No fish in water, fishermen at sea
A film on the decline of traditional, sustainable way of fishing puts forth pertinent questions on the future of the marine life and the fishermen who are dependent on it.
29 Sep 2016
Fishers of Palk Bay out for a catch. Image by: Umeed Mistry

What makes a good fisherman? His tools like boats and intricate nets, the ability to make deep dives or the tenacity to stand the elements? For most of the fishers, it’s about having a deep understanding of the ecosystem and the wisdom to make it work for them. The fishing community at Palk Bay is a good example for this. A shallow water region between India and Sri Lanka, the bay is home to several biological resources and the people who thrive on this wealth. 

This is, however, changing fast with the commercial fish trawlers damaging the sea floor and netting the catch in bulk, limiting the sea’s capacity to regenerate its marine wealth for future use. By bringing the narratives of both the small scale and the mechanised sectors of the fisheries together, the film Fishers of Palk Bay made by Evanescence Studios and Dakshin Foundation tries to bring forth the contradictions and conundrums that we face in fisheries today. With numerous families depending on trawler-based fisheries for their livelihood, how can we arrive at a solution that hurts no one?

The last knowledge bearers

The half an hour narrative, backed by good research and some splendid underwater shots, tracks the wA fisher picks a chank from the sea floor. Image by Umeed Mistryorking styles of the fishing communities in Palk Bay who seem to be the last bearers of traditional knowledge of this type of fishing. So, we have the divers who can hold their breaths for over one minute while collecting chanks from the sea floor. These divers take care not to pick the small-sized chanks. Lack of oxygen support during the dives self regulates this practice as divers are able to pick only around 20 pieces every day which are enough to make a living and also let the sea floor recuperate. 

Southern Palk Bay is known for its traditional fish traps. Acacia tree branches are first cleared of thorns, sun dried and then woven into single-faced, double-faced or three-faced traps depending on the requirement.

The traps, which are anchored in crevices of the underwater rocks, have gaps narrow enough to trap a medium-sized fish and wide enough to let small fish pass through. Compare this to one-size-fits-all approach of trawler nets which even catch fingerlings (60-day-old fish). Moreover, these small fish don’t have great market value, but in the sea, they grow and reproduce, preparing the next pool of fish to be cherished. 

The traditional traps fetch five-10 kg of fish which are enough for one family to eat and sell, but those who weave these are the last of the craftsmen left.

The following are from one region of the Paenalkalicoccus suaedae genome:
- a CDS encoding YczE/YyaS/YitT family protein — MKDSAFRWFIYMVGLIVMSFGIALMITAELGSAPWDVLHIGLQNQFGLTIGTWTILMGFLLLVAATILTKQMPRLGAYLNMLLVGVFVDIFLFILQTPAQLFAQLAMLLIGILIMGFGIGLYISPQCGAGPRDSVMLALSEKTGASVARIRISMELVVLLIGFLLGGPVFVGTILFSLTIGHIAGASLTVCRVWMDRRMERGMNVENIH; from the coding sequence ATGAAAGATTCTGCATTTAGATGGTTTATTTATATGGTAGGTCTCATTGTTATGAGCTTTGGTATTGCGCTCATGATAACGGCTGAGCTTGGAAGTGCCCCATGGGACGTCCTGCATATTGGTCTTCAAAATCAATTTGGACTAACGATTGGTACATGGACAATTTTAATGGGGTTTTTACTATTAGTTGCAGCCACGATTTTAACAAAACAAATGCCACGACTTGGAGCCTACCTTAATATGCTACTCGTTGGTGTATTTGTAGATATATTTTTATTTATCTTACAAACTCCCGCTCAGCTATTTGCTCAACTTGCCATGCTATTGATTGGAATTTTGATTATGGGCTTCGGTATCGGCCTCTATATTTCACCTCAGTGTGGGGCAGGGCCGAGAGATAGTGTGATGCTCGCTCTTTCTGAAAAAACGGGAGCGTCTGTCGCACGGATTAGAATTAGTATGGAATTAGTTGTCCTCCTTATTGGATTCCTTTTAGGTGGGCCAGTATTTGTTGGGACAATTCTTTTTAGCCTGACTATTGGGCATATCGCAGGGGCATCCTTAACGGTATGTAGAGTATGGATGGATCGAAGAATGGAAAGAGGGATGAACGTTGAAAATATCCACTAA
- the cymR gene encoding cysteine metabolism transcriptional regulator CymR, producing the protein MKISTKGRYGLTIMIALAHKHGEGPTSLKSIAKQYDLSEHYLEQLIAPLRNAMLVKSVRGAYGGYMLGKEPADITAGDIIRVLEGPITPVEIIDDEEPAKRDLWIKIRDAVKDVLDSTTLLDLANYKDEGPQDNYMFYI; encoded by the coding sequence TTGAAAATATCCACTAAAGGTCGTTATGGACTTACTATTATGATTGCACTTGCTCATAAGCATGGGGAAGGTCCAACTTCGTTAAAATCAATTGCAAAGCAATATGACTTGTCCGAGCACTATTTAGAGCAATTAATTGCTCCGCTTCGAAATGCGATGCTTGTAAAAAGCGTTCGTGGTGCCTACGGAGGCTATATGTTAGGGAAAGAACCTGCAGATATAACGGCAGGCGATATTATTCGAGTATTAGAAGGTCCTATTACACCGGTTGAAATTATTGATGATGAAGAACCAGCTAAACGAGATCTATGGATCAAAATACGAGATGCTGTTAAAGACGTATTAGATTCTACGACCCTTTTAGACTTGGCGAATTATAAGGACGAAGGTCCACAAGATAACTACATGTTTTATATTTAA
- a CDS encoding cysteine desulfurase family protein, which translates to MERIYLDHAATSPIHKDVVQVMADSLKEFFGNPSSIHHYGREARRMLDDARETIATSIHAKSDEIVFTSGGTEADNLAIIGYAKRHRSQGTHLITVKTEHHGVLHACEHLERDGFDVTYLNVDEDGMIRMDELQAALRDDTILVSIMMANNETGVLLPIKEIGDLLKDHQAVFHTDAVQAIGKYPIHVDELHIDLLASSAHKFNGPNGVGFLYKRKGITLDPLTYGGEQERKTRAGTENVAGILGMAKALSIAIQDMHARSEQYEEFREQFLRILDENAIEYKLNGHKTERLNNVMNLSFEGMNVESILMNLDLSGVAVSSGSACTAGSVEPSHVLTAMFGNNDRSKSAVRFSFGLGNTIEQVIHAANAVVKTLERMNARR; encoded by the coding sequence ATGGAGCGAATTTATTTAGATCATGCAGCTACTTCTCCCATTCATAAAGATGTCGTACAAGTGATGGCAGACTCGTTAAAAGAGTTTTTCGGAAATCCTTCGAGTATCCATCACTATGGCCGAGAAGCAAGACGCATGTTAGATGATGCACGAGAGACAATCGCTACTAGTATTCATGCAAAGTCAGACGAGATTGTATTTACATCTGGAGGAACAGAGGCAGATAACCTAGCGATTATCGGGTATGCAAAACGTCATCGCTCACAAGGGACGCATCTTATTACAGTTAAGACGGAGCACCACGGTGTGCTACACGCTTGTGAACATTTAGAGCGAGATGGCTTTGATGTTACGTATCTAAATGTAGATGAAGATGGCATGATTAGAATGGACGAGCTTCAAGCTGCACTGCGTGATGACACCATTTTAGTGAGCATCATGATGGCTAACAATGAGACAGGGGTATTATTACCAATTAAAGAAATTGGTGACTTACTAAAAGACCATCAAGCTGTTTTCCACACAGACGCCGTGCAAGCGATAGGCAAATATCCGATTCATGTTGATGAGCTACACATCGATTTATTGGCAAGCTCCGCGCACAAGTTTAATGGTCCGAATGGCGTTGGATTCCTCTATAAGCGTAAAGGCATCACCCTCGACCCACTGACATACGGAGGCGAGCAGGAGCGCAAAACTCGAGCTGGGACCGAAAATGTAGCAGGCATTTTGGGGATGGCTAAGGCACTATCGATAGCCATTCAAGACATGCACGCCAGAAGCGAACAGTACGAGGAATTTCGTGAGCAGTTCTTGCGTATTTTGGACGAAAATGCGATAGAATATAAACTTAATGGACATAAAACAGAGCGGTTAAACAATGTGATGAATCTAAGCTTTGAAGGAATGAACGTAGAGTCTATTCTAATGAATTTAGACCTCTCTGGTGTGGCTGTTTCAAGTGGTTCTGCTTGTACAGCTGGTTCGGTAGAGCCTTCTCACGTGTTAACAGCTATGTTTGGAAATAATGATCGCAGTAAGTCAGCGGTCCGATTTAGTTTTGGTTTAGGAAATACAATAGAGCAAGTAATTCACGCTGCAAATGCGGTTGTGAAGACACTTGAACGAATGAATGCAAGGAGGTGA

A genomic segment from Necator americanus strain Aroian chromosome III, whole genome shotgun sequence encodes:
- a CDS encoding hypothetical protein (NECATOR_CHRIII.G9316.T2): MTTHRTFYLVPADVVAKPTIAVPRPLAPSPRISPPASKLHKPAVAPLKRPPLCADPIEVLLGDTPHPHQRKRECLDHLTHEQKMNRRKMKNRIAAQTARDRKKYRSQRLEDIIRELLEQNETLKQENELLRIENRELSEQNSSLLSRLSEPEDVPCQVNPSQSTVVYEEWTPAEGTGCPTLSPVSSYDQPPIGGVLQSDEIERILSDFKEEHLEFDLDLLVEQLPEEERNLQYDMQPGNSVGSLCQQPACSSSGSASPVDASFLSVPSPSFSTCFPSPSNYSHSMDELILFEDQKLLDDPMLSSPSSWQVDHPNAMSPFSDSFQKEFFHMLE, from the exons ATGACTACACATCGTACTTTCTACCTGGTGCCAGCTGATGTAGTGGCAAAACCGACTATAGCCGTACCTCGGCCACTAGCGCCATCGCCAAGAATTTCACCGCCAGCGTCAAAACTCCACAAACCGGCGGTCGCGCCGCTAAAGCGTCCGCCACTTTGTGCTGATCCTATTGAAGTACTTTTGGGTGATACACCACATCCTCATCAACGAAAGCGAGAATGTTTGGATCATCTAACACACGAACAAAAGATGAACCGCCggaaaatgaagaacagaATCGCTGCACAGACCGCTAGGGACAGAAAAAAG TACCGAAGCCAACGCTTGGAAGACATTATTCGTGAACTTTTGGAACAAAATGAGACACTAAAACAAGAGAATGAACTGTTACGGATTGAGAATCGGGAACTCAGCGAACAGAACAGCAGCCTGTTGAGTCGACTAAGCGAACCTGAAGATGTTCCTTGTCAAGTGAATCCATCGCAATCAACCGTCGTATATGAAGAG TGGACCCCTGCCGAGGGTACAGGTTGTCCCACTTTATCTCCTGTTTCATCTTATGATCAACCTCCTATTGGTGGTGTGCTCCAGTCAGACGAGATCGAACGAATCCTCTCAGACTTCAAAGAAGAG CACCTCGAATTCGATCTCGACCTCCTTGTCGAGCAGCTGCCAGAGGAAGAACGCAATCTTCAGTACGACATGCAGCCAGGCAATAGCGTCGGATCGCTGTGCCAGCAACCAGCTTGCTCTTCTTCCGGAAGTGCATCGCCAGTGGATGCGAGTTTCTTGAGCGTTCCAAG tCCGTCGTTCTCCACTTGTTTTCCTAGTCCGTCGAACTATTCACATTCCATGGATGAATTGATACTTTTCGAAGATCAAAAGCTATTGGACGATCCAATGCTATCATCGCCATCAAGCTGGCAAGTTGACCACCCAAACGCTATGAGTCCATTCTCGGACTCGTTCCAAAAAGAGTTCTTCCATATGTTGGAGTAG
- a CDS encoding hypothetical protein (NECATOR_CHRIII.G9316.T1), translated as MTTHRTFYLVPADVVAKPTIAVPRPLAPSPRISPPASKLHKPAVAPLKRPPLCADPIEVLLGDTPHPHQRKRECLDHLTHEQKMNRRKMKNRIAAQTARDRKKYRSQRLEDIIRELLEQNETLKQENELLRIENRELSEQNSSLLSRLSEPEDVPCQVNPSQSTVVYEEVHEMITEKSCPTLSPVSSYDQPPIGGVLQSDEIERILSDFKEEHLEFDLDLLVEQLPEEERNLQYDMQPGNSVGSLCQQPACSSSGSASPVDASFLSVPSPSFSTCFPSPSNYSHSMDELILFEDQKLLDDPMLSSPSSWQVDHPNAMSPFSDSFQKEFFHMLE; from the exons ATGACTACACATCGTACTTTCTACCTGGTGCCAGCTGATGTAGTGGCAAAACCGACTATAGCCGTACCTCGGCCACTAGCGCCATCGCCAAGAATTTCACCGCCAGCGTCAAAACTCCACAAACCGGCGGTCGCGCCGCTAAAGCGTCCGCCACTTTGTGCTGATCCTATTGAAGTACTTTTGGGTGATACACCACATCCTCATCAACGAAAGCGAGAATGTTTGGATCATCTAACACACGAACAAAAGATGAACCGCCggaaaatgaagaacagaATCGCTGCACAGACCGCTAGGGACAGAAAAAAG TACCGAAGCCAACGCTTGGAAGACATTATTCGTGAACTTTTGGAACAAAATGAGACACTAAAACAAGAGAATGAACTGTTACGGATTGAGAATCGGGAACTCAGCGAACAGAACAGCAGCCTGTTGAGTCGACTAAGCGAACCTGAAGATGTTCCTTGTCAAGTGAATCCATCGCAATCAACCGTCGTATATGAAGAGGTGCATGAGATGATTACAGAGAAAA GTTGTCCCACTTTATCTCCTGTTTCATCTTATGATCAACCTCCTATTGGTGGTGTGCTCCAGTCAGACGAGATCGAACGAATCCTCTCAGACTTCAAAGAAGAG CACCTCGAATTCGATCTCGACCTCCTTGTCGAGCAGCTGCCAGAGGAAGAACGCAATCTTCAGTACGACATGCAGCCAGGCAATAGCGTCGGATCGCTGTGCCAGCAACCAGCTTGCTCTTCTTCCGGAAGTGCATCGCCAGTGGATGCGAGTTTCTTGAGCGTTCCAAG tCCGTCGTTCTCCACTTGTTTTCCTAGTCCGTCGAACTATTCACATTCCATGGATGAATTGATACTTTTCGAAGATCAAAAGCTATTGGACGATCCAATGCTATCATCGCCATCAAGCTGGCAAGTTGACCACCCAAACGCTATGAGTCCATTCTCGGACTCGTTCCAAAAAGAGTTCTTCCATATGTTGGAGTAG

Mural net makers are the other traditional craftsmen who are on the decline. A gill net with a difference, these have floats made of calotropis plants, which match the dynamic movements of mural or half beak fish schools. The same nets can be used to catch other fish varieties by adding stones in them. “This shows how extensive is the knowledge of these fishermen about buoyancy and movements of various fish varieties. Depending on the season, the time of the day and the water type and its depth, they can modify their tools to fetch a particular fish,” says Umeed Mistry who shot the underwater footage for the film.

Prawn catchers also have specific three-layered net which drag like trawler nets but only skim the sea bed, catching only the food-value species. A trawler net, on the other hand, grabs a lot of things which are valuable under water but a waste out of the sea.

What can work?

Though the trawler nets have contributed to the decline of these traditional knowledge hubs, even the fishermen who use them are worried about the shrinking produce due to over exploitation and their own future. 

With the reduction in catch, fishermen are now more frequently risking conflicts with Sri Lankan fishermen and navy by venturing into their territory which still has a sizeable amount of fish and other resources. But is there a way out? 

Aarthi Sridhar of Dakshin Foundation, who is the lead researcher for the film, feels this story has no simple solutions, but complexity can also be a good starting point for conservation. “There won't be a future in fisheries if a wide range of people don’t appreciate the effort and conservation ethics behind small-scale fisheries. This means that if they want to eat fish, they better be willing to pay the price for the fish caught through sustainable means. People's demands for consumption is also what fuels large-scale fisheries right?” she says.   

Government can chip in with subsidies for small-scale fishers and buy back schemes for trawl fishers after a consistent dialogue process. This film can be a good starting point to understand what’s at stake.

A preliminary version of the film was screened at the Moving Waters Film Festival in Bengaluru, September 17-18, 2016

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